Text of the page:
Allowing foreign direct investment (FDI) in multi-brand retail has the potential to reduce the prices of perishable food produce such as fruits and vegetables over the long-term, said research firm Crisil in its latest study. Significantly, the government has sought comments from public and other stakeholders on the opening of multi-brand retail to FDI.

The change in FDI policy is likely to stimulate a flow of investments from organised retailers and logistics companies into establishing quality supply-chain infrastructure for fresh fruits and vegetables. The wastage in the supply chain and the commission to trade intermediaries inflate the final price paid by Indian consumers for fruits and vegetables, it pointed out.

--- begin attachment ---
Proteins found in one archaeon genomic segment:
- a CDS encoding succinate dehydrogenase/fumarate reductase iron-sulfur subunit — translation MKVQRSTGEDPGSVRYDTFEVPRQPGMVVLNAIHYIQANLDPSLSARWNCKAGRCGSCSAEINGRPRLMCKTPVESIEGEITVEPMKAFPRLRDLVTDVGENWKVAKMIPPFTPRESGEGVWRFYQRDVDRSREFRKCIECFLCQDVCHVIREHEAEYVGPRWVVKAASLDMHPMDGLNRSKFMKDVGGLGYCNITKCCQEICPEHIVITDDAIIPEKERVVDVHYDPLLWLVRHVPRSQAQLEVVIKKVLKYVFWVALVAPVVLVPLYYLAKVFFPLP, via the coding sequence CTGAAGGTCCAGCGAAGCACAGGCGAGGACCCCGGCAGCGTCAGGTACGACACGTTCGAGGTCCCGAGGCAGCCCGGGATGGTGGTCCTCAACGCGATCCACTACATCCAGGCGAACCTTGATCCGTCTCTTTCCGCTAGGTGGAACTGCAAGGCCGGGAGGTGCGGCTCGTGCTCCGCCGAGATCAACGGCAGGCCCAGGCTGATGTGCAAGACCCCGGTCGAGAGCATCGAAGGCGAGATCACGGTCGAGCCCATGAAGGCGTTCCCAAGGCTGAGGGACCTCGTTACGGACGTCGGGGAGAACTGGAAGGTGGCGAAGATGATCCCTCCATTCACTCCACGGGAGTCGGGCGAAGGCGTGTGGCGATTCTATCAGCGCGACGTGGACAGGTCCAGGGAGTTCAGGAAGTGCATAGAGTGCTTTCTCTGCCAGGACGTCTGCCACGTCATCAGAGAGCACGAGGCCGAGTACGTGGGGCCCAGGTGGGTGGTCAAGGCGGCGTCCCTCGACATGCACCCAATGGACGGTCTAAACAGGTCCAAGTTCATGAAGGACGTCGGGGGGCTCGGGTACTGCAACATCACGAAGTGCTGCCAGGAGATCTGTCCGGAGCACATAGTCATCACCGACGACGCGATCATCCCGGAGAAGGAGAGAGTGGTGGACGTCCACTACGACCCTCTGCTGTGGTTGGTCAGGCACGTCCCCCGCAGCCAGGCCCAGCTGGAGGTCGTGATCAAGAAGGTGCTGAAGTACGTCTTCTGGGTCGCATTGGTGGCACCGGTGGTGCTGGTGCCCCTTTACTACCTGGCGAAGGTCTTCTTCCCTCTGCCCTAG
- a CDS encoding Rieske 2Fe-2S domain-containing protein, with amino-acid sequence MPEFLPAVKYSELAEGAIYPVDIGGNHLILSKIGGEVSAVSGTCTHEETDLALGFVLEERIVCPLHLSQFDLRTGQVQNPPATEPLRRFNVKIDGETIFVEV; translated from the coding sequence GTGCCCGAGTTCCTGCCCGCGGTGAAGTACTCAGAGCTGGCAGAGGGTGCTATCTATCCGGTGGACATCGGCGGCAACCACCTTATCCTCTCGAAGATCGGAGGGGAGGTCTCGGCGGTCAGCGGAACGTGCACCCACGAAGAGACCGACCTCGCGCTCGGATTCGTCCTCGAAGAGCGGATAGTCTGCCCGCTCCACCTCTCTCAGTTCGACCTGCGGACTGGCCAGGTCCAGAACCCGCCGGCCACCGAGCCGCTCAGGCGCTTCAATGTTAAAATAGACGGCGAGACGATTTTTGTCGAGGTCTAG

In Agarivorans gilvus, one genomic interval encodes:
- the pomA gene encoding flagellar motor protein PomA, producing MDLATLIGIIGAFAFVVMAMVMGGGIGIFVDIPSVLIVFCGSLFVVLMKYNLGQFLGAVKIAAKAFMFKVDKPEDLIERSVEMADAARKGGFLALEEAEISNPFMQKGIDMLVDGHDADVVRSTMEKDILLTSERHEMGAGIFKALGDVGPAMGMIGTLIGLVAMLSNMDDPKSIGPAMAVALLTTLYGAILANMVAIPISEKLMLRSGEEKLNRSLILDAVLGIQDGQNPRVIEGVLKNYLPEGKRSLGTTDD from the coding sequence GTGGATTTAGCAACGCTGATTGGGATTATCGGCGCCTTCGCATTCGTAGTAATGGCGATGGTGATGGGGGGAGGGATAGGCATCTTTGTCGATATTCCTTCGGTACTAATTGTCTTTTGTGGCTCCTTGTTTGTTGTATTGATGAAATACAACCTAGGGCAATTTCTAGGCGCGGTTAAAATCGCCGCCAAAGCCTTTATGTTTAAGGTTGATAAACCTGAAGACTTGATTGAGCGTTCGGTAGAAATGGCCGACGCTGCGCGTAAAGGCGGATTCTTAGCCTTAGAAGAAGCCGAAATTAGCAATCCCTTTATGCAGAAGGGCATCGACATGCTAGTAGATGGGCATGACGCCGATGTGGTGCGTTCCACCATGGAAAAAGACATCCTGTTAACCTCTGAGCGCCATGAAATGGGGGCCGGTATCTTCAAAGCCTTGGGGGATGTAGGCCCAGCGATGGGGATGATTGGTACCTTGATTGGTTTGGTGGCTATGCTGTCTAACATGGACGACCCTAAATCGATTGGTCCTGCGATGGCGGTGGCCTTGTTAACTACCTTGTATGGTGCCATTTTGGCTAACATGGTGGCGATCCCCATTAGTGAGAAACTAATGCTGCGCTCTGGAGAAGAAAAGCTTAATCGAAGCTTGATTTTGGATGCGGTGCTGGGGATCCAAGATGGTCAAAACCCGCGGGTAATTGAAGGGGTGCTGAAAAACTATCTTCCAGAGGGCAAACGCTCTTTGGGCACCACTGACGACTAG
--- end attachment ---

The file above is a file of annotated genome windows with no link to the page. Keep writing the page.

“An efficient supply chain will enable large retailers to source vegetable and fruit produce directly from agricultural cooperatives, lowering annual wastages, about Rs.63,000 crore in 2009-10, and reducing commissions of trade intermediaries. This, in turn, will improve realisations to farmers, reduce consumer prices of fruits and vegetables, and increase operating margins of large retailers,” the report said.

“Indian consumers pay nearly 2-2.5 times the price paid to a farmer as compared to 1-1.5 times in developed markets where the penetration of organised retail is much higher,” said Crisil Research Director Nagarajan Narasimhan.

According to Crisil Head (Research) Sridhar C, “Liberalisation of retail-FDI policy will help increase organised retail penetration. A likely increase in sales volumes of fruits and vegetables through modern store formats will encourage large retailers and logistics companies to invest in cold storage and transport facilities.”

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